Malaysia is not open for tourism, only to special long-pass holders and returning nationals only. There is a mandatory quarantine of 7-10 days at a government-appointed facility and negative PCR test results are required.
All costs for additional testing and hospitalization (if necessary), as well as quarantine accommodation, will be covered by the traveler.
The country started its vaccination campaign and tourism officials are confident this will allow them to welcome international tourists soon. They are negotiating bubble agreements and green lanes with neighboring countries.
Disclaimer: Travel restrictions and governmental regulations can change rapidly and the information below might be outdated within a few hours. Therefore, double-check all information with your embassy or on official websites. Traveling Lifestyle does not take any responsibility for your decision to travel.
Malaysia Reopening Borders – Latest Updates
June 11 – Malaysia has extended its nationwide full lockdown through June 28
Earlier today, Security Minister Ismail Sabri Yaakob announced the extension of the nationwide lockdown through 28.
It was not surprised for Malaysian people. When the first lockdown was imposed, officials mentioned that two weeks were not enough to contain the surge in coronavirus cases.
Authorities have suspended on-site operations of non-essential business. Only essential sectors such as essential goods, construction activities, government services, agriculture, utilities, and security services are allowed to operate.
A 24-hour curfew is no longer enforced but citizens are advised to leave home for essential reasons only.
May 31 – Malaysia to enforce full nationwide lockdown from June 1 to June 14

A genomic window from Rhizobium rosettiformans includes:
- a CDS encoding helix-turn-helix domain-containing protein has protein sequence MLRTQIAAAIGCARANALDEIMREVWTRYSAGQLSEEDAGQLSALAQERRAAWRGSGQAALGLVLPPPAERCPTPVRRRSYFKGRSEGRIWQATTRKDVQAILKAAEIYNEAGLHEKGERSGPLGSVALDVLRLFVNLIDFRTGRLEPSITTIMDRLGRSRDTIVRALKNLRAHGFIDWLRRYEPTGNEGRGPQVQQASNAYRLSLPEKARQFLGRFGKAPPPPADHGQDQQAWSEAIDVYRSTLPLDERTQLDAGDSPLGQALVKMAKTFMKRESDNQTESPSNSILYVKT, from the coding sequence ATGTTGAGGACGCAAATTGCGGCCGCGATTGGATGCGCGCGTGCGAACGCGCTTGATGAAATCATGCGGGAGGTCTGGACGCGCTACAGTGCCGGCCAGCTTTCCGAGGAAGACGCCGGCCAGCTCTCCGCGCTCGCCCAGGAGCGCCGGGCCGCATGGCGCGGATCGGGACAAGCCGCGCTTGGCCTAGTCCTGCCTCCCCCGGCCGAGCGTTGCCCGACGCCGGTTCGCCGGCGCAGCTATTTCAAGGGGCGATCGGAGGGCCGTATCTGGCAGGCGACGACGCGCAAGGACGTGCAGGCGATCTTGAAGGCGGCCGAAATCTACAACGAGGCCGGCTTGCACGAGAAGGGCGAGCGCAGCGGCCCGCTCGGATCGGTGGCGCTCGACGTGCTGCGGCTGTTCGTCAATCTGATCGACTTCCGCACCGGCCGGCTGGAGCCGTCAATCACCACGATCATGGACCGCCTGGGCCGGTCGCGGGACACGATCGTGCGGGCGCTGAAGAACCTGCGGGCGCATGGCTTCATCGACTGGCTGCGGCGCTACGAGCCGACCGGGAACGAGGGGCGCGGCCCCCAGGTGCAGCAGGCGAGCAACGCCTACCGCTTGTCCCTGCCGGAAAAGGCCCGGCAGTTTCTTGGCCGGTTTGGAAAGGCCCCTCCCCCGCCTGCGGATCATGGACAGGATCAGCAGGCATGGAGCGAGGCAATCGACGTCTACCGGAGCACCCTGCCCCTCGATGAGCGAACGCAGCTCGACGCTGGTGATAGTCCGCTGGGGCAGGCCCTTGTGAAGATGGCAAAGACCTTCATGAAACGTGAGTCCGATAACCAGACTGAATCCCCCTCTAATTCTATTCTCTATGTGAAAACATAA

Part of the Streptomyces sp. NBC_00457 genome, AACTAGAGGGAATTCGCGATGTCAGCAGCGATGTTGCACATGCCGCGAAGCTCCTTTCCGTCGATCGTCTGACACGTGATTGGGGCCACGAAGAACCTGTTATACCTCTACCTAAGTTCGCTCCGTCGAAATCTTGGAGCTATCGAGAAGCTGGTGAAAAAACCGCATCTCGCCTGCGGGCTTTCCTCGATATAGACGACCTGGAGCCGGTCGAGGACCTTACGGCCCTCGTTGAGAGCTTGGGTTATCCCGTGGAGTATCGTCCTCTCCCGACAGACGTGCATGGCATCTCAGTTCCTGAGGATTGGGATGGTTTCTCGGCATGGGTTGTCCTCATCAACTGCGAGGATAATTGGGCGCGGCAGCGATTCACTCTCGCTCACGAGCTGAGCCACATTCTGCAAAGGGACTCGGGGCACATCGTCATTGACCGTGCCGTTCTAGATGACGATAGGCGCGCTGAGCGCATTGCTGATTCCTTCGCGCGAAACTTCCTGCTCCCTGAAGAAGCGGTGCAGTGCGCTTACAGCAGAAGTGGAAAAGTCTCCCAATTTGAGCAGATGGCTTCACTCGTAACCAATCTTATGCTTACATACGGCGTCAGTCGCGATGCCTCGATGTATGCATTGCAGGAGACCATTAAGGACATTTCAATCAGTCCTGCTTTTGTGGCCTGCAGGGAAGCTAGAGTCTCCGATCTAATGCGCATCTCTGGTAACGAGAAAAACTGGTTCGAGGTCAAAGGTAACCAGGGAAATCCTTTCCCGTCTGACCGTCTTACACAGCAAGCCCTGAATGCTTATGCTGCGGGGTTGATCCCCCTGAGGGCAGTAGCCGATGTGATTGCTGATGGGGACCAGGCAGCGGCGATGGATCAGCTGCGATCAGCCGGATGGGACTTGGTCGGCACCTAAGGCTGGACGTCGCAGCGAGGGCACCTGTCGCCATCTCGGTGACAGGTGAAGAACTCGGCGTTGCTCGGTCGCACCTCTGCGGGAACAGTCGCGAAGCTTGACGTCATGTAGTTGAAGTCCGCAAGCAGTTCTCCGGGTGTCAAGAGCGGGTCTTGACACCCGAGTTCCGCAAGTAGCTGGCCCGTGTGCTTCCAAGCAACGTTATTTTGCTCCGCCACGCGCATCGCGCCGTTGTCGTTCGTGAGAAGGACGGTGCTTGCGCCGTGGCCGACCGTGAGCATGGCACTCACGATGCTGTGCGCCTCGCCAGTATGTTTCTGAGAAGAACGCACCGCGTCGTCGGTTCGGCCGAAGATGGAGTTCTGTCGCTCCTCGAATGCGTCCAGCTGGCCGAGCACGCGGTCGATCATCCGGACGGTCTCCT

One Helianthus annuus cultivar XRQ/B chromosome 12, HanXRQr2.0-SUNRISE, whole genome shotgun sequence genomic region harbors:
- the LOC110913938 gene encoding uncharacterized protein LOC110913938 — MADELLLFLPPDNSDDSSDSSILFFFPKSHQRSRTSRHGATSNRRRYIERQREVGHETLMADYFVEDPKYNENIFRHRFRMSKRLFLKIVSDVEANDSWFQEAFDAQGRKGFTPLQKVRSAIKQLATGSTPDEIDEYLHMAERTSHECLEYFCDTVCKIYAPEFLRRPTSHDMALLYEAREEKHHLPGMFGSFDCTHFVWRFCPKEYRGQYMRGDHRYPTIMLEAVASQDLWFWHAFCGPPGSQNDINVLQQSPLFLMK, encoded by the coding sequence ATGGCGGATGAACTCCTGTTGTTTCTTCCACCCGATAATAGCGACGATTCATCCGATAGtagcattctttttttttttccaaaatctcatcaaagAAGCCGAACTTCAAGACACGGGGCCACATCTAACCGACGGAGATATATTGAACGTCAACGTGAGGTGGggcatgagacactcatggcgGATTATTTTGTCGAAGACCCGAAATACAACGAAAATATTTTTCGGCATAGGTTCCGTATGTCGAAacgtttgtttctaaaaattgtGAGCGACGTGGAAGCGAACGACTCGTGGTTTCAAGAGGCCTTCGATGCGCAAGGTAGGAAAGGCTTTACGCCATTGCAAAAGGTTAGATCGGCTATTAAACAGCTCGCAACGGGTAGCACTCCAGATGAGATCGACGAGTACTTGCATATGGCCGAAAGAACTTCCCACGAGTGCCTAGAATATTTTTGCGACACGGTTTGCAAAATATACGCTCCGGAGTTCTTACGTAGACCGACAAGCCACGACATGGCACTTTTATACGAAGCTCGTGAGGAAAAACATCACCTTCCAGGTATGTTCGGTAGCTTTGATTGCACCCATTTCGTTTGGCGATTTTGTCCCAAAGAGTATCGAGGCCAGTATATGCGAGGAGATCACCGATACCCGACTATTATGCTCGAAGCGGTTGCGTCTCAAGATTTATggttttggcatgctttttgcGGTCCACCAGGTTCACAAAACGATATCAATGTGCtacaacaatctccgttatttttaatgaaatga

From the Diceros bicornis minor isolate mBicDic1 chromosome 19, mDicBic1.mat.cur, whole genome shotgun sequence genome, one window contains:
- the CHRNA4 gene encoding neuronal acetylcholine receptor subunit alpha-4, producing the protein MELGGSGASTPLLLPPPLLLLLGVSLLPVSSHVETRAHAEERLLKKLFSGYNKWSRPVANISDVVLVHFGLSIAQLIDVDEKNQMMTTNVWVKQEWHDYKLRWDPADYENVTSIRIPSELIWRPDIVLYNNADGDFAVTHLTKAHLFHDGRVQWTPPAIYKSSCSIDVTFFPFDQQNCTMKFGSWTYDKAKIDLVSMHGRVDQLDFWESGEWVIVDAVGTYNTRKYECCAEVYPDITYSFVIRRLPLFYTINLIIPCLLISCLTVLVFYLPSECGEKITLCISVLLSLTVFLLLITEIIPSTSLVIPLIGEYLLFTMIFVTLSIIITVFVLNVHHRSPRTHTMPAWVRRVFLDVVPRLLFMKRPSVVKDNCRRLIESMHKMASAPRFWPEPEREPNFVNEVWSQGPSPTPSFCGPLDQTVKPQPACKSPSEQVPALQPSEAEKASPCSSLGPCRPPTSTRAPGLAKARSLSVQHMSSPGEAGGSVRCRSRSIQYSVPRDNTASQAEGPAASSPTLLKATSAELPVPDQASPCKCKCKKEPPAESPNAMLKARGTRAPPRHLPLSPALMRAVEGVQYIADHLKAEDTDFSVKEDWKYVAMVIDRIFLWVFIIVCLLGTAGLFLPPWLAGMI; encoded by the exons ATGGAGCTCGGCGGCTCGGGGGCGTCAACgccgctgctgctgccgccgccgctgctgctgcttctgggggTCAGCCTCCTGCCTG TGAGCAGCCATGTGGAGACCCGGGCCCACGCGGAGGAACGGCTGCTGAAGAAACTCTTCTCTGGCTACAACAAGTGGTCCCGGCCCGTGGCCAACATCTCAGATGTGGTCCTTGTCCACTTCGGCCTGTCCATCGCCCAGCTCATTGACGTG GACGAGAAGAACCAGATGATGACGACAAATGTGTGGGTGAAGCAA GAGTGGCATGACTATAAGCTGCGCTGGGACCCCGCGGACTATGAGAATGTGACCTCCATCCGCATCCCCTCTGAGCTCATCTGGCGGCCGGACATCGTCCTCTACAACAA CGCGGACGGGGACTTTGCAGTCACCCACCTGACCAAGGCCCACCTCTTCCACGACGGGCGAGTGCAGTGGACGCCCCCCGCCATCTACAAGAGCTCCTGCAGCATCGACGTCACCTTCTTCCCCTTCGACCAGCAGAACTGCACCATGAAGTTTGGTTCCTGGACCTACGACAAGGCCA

Prime Minister Muhyiddin Yassin announced the country will go under full lockdown from June 1 to at least June 14. This means all social, economic and public sectors must shut down from tonight at 00:00 hours.
According to the official statement, only the most essential business will be allowed to operate under the regulations of the Phase 1 lockdown.
“This decision was made after taking into account the current situation of COVID-19 transmission in Malaysia with daily case numbers exceeding 8,000 and active cases exceeding 70,000,” said the minister.
If this lockdown archives the positive results the government is expecting, the country will move on to “Phase 2” where some businesses will be allowed to reopen. This phase is supposed to be in place for another 4 weeks.
May 15 – Malaysia has extended its nationwide Movement Control Order (MCO) until August 7.
Malaysia has imposed a new nationwide lockdown, as the country struggles with a spike in COVID-29 cases and some highly infectious variants that, according to the government, are overwhelming their health system.
A few weeks ago, thousands of people were on the streets demanding the parliament to end the state of emergency due to their precarious economic and social situation.
The government has responded by extending a nationwide Movement Control Order (MCO) from May 12 through August 7.
The new restrictions were announced right before the week’s Eid al-Fitr festival where millions of Malaysians were supposed to return home for religious and traditional reasons.
“Malaysia is facing a third wave of COVID-19 that could trigger a national crisis,” said Prime Minister Muhyiddin Yassin in a statement.
April 30 – Malaysian people protest to end the COVID-19 state of emergency
The internal situation in Malaysia is getting dicey after thousands of people stormed the doors of the parliament today, demanding the government to end the state of emergency since almost 800,000 Malaysians have lost their jobs and 32 small and medium enterprises have shut their doors.
Additionally, the standard operating procedures (SOP) set up to control the spread of the virus seems to only work for the government to impose fines to the desperate unemployed locals looking for jobs outside their houses, according to the protesters.
So far, the government hasn’t made any announcements about the current internal situation or the reopening for tourism with Singapore that is still scheduled for May 4.
Update March 8
Malaysia’s Tourism, Arts and Culture Minister Datuk Seri Nancy Shukri believes that vaccination rollout in the country is the key for a safe reopening.
“Currently, vaccination exercise has just started … it is hoped that it will be an opportunity for us to reopen the economy to foreign countries,”